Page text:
Bayer plans to stay the course despite pressure from investors to separate, CEO says
Amid a flurry of moves by big pharmaceutical companies to secede from their mainstream healthcare businesses, investors in companies resisting change are asking the question: why not us?
Bayer CEO Werner Baumann addressed the elephant in the room on Thursday, Bloomberg reports.
“We will continue on the path of developing our business according to the three pillars we have: pharmaceuticals, crop science and consumer health,” Baumann said at Bloomberg’s New Economy Forum in Singapore.
Company executives recently arrived at the decision, which was supported by the board of directors, Baumann said.
Last week, the world’s largest pharmaceutical and consumer healthcare company, Johnson & Johnson, said it was starting a new business to manage its consumer brands such as Neutrogena, Aveeno, Listerine, Band-Aid, Zyrtec and Johnson’s Baby Powder.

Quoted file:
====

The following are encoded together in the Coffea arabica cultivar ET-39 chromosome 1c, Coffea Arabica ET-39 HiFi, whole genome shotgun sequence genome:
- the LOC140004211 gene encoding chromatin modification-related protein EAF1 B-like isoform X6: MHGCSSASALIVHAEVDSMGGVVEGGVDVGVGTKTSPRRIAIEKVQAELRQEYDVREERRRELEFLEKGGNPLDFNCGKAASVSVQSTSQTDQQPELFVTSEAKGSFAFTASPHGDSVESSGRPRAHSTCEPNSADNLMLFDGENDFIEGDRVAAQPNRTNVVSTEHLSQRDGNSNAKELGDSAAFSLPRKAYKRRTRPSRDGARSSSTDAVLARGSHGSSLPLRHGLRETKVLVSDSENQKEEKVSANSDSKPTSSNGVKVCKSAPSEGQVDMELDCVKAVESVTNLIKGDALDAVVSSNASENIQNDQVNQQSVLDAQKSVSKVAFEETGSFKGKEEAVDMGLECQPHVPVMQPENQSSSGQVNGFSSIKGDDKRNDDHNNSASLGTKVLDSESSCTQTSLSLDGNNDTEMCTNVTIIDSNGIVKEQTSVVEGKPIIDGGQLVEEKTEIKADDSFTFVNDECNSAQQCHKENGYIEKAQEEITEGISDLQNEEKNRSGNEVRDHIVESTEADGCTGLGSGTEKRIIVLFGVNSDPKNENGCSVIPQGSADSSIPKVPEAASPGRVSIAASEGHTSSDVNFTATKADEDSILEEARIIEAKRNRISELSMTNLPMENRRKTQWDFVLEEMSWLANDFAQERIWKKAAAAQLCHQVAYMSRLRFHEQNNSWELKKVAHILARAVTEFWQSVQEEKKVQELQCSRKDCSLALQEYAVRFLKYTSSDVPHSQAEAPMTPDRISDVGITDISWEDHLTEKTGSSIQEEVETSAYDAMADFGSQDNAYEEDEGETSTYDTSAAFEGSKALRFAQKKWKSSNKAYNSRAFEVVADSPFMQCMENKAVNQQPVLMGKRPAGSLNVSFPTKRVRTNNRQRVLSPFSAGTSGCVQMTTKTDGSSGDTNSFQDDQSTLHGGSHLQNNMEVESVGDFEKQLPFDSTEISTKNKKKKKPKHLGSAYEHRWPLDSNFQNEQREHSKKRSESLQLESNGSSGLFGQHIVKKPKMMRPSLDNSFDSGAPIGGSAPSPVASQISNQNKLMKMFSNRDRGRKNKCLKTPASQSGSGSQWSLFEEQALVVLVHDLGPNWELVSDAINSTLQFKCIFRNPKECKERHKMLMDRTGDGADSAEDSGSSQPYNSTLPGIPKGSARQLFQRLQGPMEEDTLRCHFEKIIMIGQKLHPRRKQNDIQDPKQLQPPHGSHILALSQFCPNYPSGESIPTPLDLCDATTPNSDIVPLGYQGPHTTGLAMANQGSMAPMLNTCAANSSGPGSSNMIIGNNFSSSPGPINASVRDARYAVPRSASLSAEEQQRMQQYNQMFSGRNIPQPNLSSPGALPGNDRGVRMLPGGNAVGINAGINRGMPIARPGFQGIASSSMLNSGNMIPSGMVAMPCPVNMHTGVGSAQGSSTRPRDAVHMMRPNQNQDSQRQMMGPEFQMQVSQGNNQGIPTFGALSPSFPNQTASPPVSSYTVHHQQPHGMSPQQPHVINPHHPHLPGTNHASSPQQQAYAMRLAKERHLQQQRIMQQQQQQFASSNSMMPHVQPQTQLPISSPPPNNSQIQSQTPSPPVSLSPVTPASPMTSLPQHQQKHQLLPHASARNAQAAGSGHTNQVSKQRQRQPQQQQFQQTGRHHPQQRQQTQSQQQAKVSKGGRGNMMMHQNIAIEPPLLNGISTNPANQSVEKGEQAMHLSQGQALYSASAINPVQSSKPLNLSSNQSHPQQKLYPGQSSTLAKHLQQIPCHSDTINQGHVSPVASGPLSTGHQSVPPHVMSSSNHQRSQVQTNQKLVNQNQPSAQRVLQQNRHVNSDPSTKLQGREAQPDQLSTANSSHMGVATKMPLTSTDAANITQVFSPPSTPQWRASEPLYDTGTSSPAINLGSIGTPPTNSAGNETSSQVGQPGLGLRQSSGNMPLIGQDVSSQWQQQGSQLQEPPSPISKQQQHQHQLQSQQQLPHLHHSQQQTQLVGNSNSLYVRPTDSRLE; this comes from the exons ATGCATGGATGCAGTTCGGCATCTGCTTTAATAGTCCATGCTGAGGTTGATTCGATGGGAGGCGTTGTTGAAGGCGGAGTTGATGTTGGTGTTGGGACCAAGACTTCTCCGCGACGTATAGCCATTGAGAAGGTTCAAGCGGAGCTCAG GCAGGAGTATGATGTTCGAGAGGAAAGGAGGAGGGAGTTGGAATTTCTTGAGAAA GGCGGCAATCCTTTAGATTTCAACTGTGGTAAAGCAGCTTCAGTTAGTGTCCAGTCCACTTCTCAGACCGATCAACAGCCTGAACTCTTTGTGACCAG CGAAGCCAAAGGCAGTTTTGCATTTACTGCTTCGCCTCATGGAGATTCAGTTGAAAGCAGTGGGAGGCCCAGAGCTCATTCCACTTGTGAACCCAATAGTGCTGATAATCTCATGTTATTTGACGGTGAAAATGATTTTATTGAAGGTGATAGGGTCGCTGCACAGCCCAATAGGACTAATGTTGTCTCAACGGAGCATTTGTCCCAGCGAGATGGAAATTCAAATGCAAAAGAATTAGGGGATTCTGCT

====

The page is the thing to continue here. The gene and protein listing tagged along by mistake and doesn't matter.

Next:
The move came after similar initiatives from other pharmaceutical giants such as Merck, which created Organon, Pfizer, which merged its Upjohn generics unit with Mylan, and GlaxoSmithKline, which is also in the process of going out of business.
The aim is to allow the remaining companies to focus on the highly profitable business of developing and marketing pharmaceuticals.
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Companies in other sectors, such as General Electric and Toshiba, have followed suit.
Founded in 1863, Bayer appears ripe for similar action given the lack of synergy between its broad segments of consumer health, agriculture and pharmacy. But the German conglomerate will hold on, at least for now.
âWhat’s good for one company is not necessarily the right thing for the other company,â Baumann said, quoted by Bloomberg. âThe area we are focusing on is life sciences. If you look at our portfolio today, we are active in three companies. These are pharmaceuticals, crop science and consumer health. All are informed by the life sciences as a platform.
This is not the first time that Bayer has addressed the issue. In August, President Norbert Winkeljohann said the company’s division “would not create value, but destroy it”.
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Investors are increasingly irritated by the way Bayer is running its affairs, and the ongoing Roundup litigation has not helped allay their concerns. In the pharmaceutical segment, the imminent loss of patent protection for its two main products, the blood clot drug Xarelto and the eye treatment Eylea, looms as another major challenge.